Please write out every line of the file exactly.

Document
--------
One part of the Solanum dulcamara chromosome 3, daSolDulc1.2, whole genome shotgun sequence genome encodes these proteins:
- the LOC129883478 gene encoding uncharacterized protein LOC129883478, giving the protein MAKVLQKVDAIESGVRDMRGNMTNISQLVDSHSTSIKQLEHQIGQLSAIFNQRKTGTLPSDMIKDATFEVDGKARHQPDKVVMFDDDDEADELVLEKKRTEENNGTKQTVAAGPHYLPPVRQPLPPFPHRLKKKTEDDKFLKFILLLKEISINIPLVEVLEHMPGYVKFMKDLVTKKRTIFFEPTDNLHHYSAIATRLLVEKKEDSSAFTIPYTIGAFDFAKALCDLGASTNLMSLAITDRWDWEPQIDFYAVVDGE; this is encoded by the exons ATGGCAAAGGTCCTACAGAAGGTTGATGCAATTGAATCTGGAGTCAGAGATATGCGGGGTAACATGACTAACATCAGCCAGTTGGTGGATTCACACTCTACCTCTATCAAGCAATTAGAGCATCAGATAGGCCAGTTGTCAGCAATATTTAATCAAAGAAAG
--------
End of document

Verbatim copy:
One part of the Solanum dulcamara chromosome 3, daSolDulc1.2, whole genome shotgun sequence genome encodes these proteins:
- the LOC129883478 gene encoding uncharacterized protein LOC129883478, giving the protein MAKVLQKVDAIESGVRDMRGNMTNISQLVDSHSTSIKQLEHQIGQLSAIFNQRKTGTLPSDMIKDATFEVDGKARHQPDKVVMFDDDDEADELVLEKKRTEENNGTKQTVAAGPHYLPPVRQPLPPFPHRLKKKTEDDKFLKFILLLKEISINIPLVEVLEHMPGYVKFMKDLVTKKRTIFFEPTDNLHHYSAIATRLLVEKKEDSSAFTIPYTIGAFDFAKALCDLGASTNLMSLAITDRWDWEPQIDFYAVVDGE; this is encoded by the exons ATGGCAAAGGTCCTACAGAAGGTTGATGCAATTGAATCTGGAGTCAGAGATATGCGGGGTAACATGACTAACATCAGCCAGTTGGTGGATTCACACTCTACCTCTATCAAGCAATTAGAGCATCAGATAGGCCAGTTGTCAGCAATATTTAATCAAAGAAAG